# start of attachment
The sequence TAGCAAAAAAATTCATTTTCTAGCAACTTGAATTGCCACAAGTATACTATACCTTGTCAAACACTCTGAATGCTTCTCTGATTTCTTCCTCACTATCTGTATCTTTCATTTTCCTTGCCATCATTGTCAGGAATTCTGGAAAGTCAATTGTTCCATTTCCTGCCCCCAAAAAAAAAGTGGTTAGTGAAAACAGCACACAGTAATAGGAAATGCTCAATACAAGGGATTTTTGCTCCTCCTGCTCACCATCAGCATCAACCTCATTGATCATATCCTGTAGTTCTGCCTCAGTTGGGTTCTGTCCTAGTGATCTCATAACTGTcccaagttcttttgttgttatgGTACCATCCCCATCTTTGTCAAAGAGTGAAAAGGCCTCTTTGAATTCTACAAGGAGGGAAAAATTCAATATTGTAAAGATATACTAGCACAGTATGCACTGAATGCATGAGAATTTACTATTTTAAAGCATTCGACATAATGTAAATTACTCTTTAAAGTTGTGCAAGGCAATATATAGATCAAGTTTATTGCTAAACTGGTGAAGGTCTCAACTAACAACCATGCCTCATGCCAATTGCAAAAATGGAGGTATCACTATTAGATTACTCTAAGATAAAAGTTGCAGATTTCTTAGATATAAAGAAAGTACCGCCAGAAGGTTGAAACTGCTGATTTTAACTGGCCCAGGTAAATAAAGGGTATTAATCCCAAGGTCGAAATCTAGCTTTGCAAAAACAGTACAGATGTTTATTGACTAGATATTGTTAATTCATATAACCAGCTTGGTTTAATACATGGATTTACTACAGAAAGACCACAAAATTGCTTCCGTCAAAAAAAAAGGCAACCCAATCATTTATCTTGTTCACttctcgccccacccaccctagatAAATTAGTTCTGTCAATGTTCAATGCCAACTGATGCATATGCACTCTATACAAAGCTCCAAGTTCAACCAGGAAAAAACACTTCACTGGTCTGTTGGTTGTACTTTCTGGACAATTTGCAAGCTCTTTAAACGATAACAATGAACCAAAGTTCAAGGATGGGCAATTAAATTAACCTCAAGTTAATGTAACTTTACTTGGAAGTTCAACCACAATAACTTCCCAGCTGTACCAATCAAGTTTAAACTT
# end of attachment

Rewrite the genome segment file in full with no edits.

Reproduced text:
The sequence TAGCAAAAAAATTCATTTTCTAGCAACTTGAATTGCCACAAGTATACTATACCTTGTCAAACACTCTGAATGCTTCTCTGATTTCTTCCTCACTATCTGTATCTTTCATTTTCCTTGCCATCATTGTCAGGAATTCTGGAAAGTCAATTGTTCCATTTCCTGCCCCCAAAAAAAAAGTGGTTAGTGAAAACAGCACACAGTAATAGGAAATGCTCAATACAAGGGATTTTTGCTCCTCCTGCTCACCATCAGCATCAACCTCATTGATCATATCCTGTAGTTCTGCCTCAGTTGGGTTCTGTCCTAGTGATCTCATAACTGTcccaagttcttttgttgttatgGTACCATCCCCATCTTTGTCAAAGAGTGAAAAGGCCTCTTTGAATTCTACAAGGAGGGAAAAATTCAATATTGTAAAGATATACTAGCACAGTATGCACTGAATGCATGAGAATTTACTATTTTAAAGCATTCGACATAATGTAAATTACTCTTTAAAGTTGTGCAAGGCAATATATAGATCAAGTTTATTGCTAAACTGGTGAAGGTCTCAACTAACAACCATGCCTCATGCCAATTGCAAAAATGGAGGTATCACTATTAGATTACTCTAAGATAAAAGTTGCAGATTTCTTAGATATAAAGAAAGTACCGCCAGAAGGTTGAAACTGCTGATTTTAACTGGCCCAGGTAAATAAAGGGTATTAATCCCAAGGTCGAAATCTAGCTTTGCAAAAACAGTACAGATGTTTATTGACTAGATATTGTTAATTCATATAACCAGCTTGGTTTAATACATGGATTTACTACAGAAAGACCACAAAATTGCTTCCGTCAAAAAAAAAGGCAACCCAATCATTTATCTTGTTCACttctcgccccacccaccctagatAAATTAGTTCTGTCAATGTTCAATGCCAACTGATGCATATGCACTCTATACAAAGCTCCAAGTTCAACCAGGAAAAAACACTTCACTGGTCTGTTGGTTGTACTTTCTGGACAATTTGCAAGCTCTTTAAACGATAACAATGAACCAAAGTTCAAGGATGGGCAATTAAATTAACCTCAAGTTAATGTAACTTTACTTGGAAGTTCAACCACAATAACTTCCCAGCTGTACCAATCAAGTTTAAACTT